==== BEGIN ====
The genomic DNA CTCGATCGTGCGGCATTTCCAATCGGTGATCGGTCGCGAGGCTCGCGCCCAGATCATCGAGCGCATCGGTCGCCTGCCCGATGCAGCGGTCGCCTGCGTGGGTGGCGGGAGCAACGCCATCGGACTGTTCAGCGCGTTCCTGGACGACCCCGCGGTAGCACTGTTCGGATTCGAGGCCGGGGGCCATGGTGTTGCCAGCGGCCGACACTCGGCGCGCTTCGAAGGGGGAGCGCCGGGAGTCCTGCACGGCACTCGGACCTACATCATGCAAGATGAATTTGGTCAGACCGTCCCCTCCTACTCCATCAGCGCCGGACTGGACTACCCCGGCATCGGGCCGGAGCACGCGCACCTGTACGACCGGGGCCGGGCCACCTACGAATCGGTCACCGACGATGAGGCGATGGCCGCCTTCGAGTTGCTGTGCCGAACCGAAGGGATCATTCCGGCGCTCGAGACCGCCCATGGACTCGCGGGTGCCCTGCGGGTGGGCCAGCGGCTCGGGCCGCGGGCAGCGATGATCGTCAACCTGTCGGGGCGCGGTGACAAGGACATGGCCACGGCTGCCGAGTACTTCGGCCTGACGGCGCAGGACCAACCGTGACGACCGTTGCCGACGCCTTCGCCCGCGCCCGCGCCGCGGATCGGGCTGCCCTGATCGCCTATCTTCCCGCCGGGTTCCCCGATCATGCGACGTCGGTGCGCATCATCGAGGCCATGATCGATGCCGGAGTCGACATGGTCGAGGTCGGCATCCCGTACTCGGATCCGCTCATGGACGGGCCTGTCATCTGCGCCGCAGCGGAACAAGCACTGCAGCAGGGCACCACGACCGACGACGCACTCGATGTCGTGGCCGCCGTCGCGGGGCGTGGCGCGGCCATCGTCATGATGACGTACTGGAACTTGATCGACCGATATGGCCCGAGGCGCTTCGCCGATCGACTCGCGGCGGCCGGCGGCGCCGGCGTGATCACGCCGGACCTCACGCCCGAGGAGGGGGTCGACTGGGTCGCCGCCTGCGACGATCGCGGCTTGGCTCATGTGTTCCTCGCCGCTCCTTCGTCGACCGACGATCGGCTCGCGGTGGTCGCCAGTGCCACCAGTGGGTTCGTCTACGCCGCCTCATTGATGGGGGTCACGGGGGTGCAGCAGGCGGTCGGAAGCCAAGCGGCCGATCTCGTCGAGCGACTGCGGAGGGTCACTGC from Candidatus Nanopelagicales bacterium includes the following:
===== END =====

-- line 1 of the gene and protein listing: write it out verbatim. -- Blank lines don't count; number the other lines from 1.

The genomic DNA CTCGATCGTGCGGCATTTCCAATCGGTGATCGGTCGCGAGGCTCGCGCCCAGATCATCGAGCGCATCGGTCGCCTGCCCGATGCAGCGGTCGCCTGCGTGGGTGGCGGGAGCAACGCCATCGGACTGTTCAGCGCGTTCCTGGACGACCCCGCGGTAGCACTGTTCGGATTCGAGGCCGGGGGCCATGGTGTTGCCAGCGGCCGACACTCGGCGCGCTTCGAAGGGGGAGCGCCGGGAGTCCTGCACGGCACTCGGACCTACATCATGCAAGATGAATTTGGTCAGACCGTCCCCTCCTACTCCATCAGCGCCGGACTGGACTACCCCGGCATCGGGCCGGAGCACGCGCACCTGTACGACCGGGGCCGGGCCACCTACGAATCGGTCACCGACGATGAGGCGATGGCCGCCTTCGAGTTGCTGTGCCGAACCGAAGGGATCATTCCGGCGCTCGAGACCGCCCATGGACTCGCGGGTGCCCTGCGGGTGGGCCAGCGGCTCGGGCCGCGGGCAGCGATGATCGTCAACCTGTCGGGGCGCGGTGACAAGGACATGGCCACGGCTGCCGAGTACTTCGGCCTGACGGCGCAGGACCAACCGTGACGACCGTTGCCGACGCCTTCGCCCGCGCCCGCGCCGCGGATCGGGCTGCCCTGATCGCCTATCTTCCCGCCGGGTTCCCCGATCATGCGACGTCGGTGCGCATCATCGAGGCCATGATCGATGCCGGAGTCGACATGGTCGAGGTCGGCATCCCGTACTCGGATCCGCTCATGGACGGGCCTGTCATCTGCGCCGCAGCGGAACAAGCACTGCAGCAGGGCACCACGACCGACGACGCACTCGATGTCGTGGCCGCCGTCGCGGGGCGTGGCGCGGCCATCGTCATGATGACGTACTGGAACTTGATCGACCGATATGGCCCGAGGCGCTTCGCCGATCGACTCGCGGCGGCCGGCGGCGCCGGCGTGATCACGCCGGACCTCACGCCCGAGGAGGGGGTCGACTGGGTCGCCGCCTGCGACGATCGCGGCTTGGCTCATGTGTTCCTCGCCGCTCCTTCGTCGACCGACGATCGGCTCGCGGTGGTCGCCAGTGCCACCAGTGGGTTCGTCTACGCCGCCTCATTGATGGGGGTCACGGGGGTGCAGCAGGCGGTCGGAAGCCAAGCGGCCGATCTCGTCGAGCGACTGCGGAGGGTCACTGC from Candidatus Nanopelagicales bacterium includes the following: